Also, dogs must be walked. And wet dogs smell like wet dogs. Even more so when in a contained space.
But as the planning took shape, the elephant in the room raised its six-foot-something shape — my beloved grand piano.
“We’ll get you a keyboard,” the husband said. And he did.
Now, it’s a huge step down from a grand piano to a keyboard, albeit a good one, but that wasn’t the problem.
The boat has two cabins. A master cabin where resides a massive and odd-shaped bed from hell. So-called as it has no walk-around space and making it requires exciting gymnastics.
A fair-sized second cabin with a double bed at the bottom and a single bunk above.
The plan was that the keyboard would live in the second cabin, leaving the lounge area free for dogs and people. Only, when we got on board, the keyboard didn’t quite fit. The door would have to remain open.
Like an ark of biblical proportions, the keyboard came to rest in the lounge area, effectively taking up a third of the floor space.
The dogs and their toys took up another third, and we were left to share the leftover third with two coffee tables.
After docking the first day out, I ran through a few scales to warm up my fingers. Tackled the Beethoven sonata I was working on.
My husband stuck his head into the lounge.
“It’s beautiful out,” he said, ignoring the rule of never interrupting when I’m practicing. He wouldn’t dare come near me at home, but we are within a couple of feet of each other at all times on the boat.
“In Florida, we’d have to be indoors. It would be hot and muggy,” he added.
I looked up. The lounge wall was a couple of feet away. I looked around. It was messy with dog paraphernalia and human toys. Like books, knitting, maps, computers, and more. I went to look outside.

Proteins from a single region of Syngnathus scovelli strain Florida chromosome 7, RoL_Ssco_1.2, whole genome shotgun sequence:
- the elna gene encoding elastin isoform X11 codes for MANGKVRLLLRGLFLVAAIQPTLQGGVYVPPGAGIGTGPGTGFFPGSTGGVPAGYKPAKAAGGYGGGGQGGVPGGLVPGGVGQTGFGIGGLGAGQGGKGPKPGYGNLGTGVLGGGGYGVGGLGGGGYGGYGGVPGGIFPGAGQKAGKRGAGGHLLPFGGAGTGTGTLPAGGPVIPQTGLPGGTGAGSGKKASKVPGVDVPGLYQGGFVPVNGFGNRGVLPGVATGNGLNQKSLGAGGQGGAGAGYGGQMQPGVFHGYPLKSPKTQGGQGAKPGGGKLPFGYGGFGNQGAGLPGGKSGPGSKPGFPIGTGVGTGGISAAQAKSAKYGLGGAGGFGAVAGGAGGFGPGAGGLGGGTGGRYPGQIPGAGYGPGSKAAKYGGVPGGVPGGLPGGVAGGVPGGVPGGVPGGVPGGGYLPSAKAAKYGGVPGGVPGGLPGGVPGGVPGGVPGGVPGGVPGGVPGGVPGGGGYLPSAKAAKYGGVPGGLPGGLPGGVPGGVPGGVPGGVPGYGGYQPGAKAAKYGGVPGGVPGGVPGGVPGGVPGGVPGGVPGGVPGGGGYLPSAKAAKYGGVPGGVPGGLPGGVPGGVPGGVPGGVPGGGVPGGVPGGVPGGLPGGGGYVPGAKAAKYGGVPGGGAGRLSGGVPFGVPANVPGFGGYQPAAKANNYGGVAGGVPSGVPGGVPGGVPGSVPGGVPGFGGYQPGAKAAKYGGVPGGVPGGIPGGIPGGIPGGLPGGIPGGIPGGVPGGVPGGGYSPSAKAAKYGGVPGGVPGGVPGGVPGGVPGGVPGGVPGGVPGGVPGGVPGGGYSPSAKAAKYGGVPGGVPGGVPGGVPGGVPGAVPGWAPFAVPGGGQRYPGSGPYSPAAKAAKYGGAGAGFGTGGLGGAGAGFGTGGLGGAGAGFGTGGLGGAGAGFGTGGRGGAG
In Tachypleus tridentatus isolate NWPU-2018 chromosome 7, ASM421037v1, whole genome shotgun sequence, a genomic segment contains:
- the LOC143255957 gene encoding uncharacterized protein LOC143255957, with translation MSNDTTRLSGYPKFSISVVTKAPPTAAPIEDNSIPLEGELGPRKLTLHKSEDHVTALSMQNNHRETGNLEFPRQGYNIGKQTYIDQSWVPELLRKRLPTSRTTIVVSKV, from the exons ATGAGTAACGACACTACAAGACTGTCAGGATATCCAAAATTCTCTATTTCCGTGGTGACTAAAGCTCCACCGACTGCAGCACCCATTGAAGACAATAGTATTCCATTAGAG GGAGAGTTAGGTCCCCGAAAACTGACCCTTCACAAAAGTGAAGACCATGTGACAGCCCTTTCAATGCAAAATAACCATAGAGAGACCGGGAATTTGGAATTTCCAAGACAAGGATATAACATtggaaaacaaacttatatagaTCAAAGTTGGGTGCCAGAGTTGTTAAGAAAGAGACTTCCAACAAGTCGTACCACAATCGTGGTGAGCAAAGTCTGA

The lake shimmered and danced on diamond tips while the breeze helped along, creating small waves the ducks rode expertly. Overhead, seagulls soared with the wind while others quarreled on the dock over a piece of bait.
I went back inside, turned off the keyboard, and that was that.
The Present Moment
I thought and thought until my head ached. Why, why now in my seventies am I trying to reach the skill levels I had at twenty? Why not enjoy my remaining years taking it easy?
Why not enjoy these days on the boat, with my husband and the dogs, spending as much time as possible outside?
Eckhart Tolle phrased it beautifully.
Now, as I take an early morning walk with my dogs, knowing that everything could change before my next breath, I realize I am exactly where I am supposed to be, doing precisely what I should be doing.
I lift my face to the golden morning sun, feel the soft breeze and watch the scuttering clouds. I see my God in the magnificence of the sunrise and am grateful for each breath I take. His gift to me.
“yet you do not know what tomorrow will bring. What is your life? For you are a mist that appears for a little time and then vanishes.”(James 4:14 ESV).
“Man is like a breath; his days are like a passing shadow.” (Psalm 144:4).
(I’m aware of the Catholic Church’s stand on Eckhart Tolle and wish to point out that I used this quote to emphasize how fleeting life is.)